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Chicago Cubs cut salaries for nonplaying employees, including manager: reports

The pay cuts reportedly are up to 35 percent for higher-salaried employees and 20 percent for those in the lower ranks of the organization.

Two months into the shutdown of the 2020 season, the Cubs have instituted pay cuts throughout the organization, according to multiple reports Wednesday.

Employees in the baseball operations and business operations departments and those with uniform employee contracts (UECs) — which includes manager David Ross and his coaches, scouts, minor-league managers and coaches and other nonplaying personnel — are all affected by the salary reductions.

The percentage of the cuts vary, with higher-salaried employees receiving cuts of up to 35 percent, the Chicago Tribune reported, while the majority of the cuts are 20 percent or lower.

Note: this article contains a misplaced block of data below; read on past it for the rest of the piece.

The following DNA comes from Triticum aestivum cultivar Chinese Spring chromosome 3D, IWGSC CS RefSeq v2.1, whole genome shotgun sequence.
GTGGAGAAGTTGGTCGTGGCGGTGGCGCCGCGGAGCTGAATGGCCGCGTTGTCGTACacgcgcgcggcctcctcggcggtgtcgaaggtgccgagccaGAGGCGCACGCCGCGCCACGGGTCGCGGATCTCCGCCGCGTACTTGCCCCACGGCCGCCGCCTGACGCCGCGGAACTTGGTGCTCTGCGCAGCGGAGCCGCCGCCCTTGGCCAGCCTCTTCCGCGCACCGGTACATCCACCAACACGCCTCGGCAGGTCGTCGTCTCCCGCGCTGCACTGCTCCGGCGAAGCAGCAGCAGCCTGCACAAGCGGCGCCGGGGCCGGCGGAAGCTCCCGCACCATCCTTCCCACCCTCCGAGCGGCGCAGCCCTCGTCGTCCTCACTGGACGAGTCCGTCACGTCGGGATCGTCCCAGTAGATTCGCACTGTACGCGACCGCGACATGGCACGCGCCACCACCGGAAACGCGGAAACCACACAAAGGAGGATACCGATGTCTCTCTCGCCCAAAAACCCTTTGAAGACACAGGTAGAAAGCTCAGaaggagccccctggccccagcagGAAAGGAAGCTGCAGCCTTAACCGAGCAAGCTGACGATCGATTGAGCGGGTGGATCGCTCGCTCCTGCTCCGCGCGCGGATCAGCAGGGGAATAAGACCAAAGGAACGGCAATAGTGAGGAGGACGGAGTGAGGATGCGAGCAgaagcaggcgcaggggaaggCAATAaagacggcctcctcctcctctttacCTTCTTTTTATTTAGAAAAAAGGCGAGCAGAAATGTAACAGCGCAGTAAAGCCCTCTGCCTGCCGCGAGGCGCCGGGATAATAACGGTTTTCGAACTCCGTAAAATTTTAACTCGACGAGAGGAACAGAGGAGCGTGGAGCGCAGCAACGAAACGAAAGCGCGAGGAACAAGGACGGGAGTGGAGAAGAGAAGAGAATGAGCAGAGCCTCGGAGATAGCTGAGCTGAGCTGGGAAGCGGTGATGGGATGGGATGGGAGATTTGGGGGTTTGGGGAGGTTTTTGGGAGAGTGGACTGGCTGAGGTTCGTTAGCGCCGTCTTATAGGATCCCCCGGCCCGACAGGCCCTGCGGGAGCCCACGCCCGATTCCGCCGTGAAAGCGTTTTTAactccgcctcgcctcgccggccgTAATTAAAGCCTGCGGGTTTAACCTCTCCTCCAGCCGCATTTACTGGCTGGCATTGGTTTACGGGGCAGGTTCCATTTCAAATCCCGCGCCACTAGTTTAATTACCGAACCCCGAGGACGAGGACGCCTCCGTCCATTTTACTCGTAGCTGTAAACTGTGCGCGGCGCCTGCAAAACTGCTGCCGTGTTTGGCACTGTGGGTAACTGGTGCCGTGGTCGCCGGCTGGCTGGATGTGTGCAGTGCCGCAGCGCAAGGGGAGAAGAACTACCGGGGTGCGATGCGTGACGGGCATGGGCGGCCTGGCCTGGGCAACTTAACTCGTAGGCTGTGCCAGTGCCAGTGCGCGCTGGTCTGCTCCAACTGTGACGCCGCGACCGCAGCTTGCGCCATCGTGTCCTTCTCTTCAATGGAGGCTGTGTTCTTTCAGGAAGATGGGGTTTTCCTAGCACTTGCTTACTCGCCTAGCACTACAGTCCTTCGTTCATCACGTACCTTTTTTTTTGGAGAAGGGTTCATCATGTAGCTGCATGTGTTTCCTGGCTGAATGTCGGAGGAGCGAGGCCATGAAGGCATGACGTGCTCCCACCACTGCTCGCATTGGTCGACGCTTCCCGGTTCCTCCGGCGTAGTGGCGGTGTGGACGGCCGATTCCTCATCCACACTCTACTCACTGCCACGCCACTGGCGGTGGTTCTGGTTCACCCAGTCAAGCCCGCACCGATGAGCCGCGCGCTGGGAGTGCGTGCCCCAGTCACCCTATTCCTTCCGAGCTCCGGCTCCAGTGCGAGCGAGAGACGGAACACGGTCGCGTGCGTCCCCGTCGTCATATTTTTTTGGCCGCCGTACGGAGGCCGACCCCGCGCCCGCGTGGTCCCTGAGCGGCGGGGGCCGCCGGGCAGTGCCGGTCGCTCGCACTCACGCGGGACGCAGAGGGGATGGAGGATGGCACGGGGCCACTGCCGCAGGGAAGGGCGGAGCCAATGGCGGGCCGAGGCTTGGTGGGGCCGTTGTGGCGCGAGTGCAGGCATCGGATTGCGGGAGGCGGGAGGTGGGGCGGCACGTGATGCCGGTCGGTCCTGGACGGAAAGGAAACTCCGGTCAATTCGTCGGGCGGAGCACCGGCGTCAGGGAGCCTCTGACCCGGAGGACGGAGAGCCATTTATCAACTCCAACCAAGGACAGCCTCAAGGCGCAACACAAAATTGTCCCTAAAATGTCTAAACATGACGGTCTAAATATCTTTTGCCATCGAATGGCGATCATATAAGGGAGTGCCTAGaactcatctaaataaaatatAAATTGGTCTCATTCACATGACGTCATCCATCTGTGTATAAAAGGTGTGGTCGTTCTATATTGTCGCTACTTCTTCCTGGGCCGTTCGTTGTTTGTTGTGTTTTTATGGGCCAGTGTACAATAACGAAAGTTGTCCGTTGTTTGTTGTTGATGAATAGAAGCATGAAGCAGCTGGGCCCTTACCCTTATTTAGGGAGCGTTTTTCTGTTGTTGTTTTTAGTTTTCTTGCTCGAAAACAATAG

Baseball operations president Theo Epstein and business operations president Crane Kenney are at the high end and already had their salaries reduced before the latest action.

Cubs employees have been told there will be no furloughs at least through June. ESPN first reported the salary cuts.

Major League Baseball commissioner Rob Manfred informed teams in late April that he would suspend UECs in May, giving teams the option of furloughing employees or reducing their pay. Most teams agreed to continue paying employees through May, but with the season still on hold during the coronavirus pandemic, some are expected to make cuts beginning in June.

MLB and the MLB Players Association are negotiating the owners’ proposal to restart the season in empty stadiums in July, but no progress has been reported since a 67-page document on health and safety protocols was sent to the union last week.

The union has pushed back against MLB’s reported proposal for a 50-50 revenue-sharing split, equating it to a salary cap, after the sides agreed in March to prorated salaries if a shortened season took place.

The restart in early July was contingent on a three-week spring training in June, but the longer an agreement takes, the less likely it is that the season can be salvaged.

Manfred told CNN last week that owners would lose nearly $4 billion if the 2020 season is not played.